Duterte is turning the Philippines back into a REAL southeast Asian country


Why the sudden interest of the foreign media in the Philippines? It is because they found a bogeyman in its current president, Rodrigo Duterte, to feast upon. Indeed, Duterte is living up to the smear that goes way back to the campaign leading up to the 2016 elections that he is the “Donald Trump of the Far East”. Westerners, after all, are utterly convinced of the undisputed ascendancy of their way of life — where the individual and her entitlement to “human rights” trumps all else.

The Philippines is, of course, the United States’ Mini Me. It is a quaint legacy of American aspirations to create a beacon of democracy in the region to assure a world fearful of the communist onslaught that at least one southeast Asian domino will remain standing as the others (as the thinking at the time went) fell. Many Filipinos continue to cling to the old notion that their duty as a people lies in upholding that mission to be instrumental to the containment of any threat to America’s hegemony in the region.

Times have changed. As we have seen, the ascent to power of Duterte manifests a change in what Filipinos consider to be the good of their society. Duterte replaces that traditional “good” long considered to be embodied by the “victors” in the 1986 “people power revolution” now known simply as “the Yellows”. Duterte won on the back of mass disillusionment over the broken promise of 1986 that was 30 years in the slow making. Under the Yellows, liberalist democracy was perverted beyond all recognition and turned into nothing more than a pillar that propped up an expanded class of oligarchs that consolidated and concentrated power in Imperial Manila.

Duterte is turning the Philippines back into a true southeast Asian country. He is, in effect, attempting to address the root cause of a national identity crisis suffered by Filipinos over the last three decades. Southeast Asia is home to autocratic “democracies” — states that have, one way or another, found a balance between outwardly being what the West think the world’s nations ought to be and, from the inside, being what they really are.

This is the confusion evident in how foreign media is currently “reporting” the situation in the Philippines. Its sources of information for these “reports” are the corporate media minions of the Yellows — self-anointed “heroes” of free speech that have used that lofty status to hypnotise an entire society. Was it Duterte that snapped Filipinos out of that state of hypnosis? More likely it was the failed administration of former President Benigno Simeon ‘BS’ Aquino III that did the job and paved the way for Duterte’s rise to power.

Either way, it does not matter now. What matters is the future under Duterte’s government. De La Salle University professor Antonio Contreras wrote in a Facebook post how Duterte now presents his people with “a breath of empowering uncertainty that creates spaces for us to redefine ourselves, our politics, our international relations.”

Change is, of course, uncomfortable. In the case of what is happening to the Philippines today, it comes across as confronting to what some have called the disente (“decent”) classes who have, hook line and sinker, embraced the American Way of “human rights”. For the first time in a long time, perhaps, we are confronted with the uncomfortable possibility that there are alternatives to this dogma. Contreras writes…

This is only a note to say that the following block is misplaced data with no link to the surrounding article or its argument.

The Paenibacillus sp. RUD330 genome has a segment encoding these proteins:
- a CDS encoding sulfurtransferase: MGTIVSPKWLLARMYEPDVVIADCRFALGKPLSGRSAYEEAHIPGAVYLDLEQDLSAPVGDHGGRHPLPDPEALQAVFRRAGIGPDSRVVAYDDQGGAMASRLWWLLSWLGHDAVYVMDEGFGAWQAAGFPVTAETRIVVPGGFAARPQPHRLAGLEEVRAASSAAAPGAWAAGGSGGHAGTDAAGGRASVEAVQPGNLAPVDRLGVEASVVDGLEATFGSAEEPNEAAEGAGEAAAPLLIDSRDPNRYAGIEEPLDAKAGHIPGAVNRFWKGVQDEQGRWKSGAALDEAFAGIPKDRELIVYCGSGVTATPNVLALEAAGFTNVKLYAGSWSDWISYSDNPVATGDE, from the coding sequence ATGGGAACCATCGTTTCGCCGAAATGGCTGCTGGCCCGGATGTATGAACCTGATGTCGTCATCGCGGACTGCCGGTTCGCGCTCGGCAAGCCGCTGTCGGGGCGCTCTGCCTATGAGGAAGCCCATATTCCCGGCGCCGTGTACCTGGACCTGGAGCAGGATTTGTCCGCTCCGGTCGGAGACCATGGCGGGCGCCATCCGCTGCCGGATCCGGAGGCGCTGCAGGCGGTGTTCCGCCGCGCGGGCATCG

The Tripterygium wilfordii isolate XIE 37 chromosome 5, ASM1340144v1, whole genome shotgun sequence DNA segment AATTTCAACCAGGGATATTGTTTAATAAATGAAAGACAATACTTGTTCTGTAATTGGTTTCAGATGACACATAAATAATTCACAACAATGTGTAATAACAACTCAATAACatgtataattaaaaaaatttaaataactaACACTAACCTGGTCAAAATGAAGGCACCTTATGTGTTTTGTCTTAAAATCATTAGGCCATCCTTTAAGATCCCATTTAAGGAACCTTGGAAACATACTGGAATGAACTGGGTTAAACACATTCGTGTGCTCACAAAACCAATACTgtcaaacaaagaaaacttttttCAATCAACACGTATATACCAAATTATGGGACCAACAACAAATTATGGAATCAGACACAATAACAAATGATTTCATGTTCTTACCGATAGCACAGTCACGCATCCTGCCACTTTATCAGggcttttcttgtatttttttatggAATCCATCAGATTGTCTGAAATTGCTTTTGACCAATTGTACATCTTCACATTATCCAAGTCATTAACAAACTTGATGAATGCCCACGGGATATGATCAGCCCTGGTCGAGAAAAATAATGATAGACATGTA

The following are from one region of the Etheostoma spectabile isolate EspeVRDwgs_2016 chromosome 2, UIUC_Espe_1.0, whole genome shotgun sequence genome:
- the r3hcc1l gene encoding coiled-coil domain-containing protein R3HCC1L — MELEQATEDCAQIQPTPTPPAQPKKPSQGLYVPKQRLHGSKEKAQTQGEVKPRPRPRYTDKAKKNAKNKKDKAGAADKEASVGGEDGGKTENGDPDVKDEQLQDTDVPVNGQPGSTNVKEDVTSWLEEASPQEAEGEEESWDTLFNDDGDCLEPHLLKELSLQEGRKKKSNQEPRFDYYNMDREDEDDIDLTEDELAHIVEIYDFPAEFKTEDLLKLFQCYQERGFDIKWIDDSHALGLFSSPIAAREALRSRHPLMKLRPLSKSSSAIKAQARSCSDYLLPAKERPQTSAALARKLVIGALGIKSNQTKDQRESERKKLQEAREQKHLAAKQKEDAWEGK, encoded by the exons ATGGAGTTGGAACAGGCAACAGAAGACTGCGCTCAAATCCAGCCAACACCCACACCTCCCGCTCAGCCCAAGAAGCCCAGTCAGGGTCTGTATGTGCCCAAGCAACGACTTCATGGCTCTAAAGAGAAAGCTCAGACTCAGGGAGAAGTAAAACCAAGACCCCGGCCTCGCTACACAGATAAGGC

For once, we have a President that forces us to recalibrate, to re-examine our friendships with the US, to deconstruct the alien elements of a very individualistic human rights construct in the face of our cultural nuances as a communalistic society where rights are seen not as individual entitlements but in the context of social relationships.

This, it seems, is the reason that, at the grassroots, Filipinos fundamentally do not have a problem with Duterte. The problem, as is becoming ever more evident, lies with an oligarchic class unwilling to give change a chance.

This change, after all, requires doing things differently. What, after all, has liberal democratic ideals delivered to the average Filipino? It is this lack of results at the levels in Philippine society where voters are most numerous that the oligarchic classes that are in the midst of a shrilly crying Bloody Extrajudicial Killing! seem to be oblivious to. Instead, their Taliban-like adherence to the artefacts of Western imperialism have put them out of sync with the pulse of Philippine society at large. To continue to apply the same methods and expect different results is, quite simply, a sad form of insanity. Change, therefore, should involve a courageous embrace of diffent approaches.

Unfortunately, this small elite clique of disente change-averse Filipinos control a vast information dissemination industry that they are now desperately using to cobble together a power base to re-launch their bid to re-take the top government posts they regard as theirs by birthright and pedigree. In this context, it is understandable why foreign media are complicit in this undertaking — because the very ideologies upon which their industries have also been founded is being put to the test in the Philippines.

But to be truly southeast Asian is to grow and develop according to one’s sovereign terms. This is how Singapore, Thailand, Malaysia, and Indonesia did it. And this is how Vietnam and the other new Indochinese members of the Association of Southeast Asian Nations (ASEAN) are doing it. Duterte is showing Filipinos an option that, in all ironies, never occurred to them — that it can be done the southeast Asian way. The American Way was a fun ride in Disneyland. But to prosper in the manner that only southeast Asia does, the Philippines needs to go back to the basics and start planting rice.

When Filipinos learn to once again keep busy with the business of producing stuff and being independent, the shrill “human rights” slogans of The Huffington Post and The Economist will fade into mere background noise — sources of quaint intellectual amusement for the irrelevant disente crowd as they tap their self-important tweets on their iPads while sipping their Starbucks lattes.

[Photo courtesy Suara.com.]


Post Author: benign0

benign0 is the Webmaster of GetRealPhilippines.com.

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114 Comments on "Duterte is turning the Philippines back into a REAL southeast Asian country"

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The color yellow is usually a sign of sickness and should be expunged. The body releases yellow snot and phlegm if we have a respiratory illness. Our skin and eyes turn yellowish due to jaundice, which is a symptom of hepatitis. Urine is yellow-colored because it contains waste products that could make us sick if it remained inside us. Abcess (or nana) means an infection. Rotting flesh becomes yellow before turning black. What does this all mean? In the comparison above, if the Philippines is the human body, then the Liberal Party is the one making our country sick and… Read more »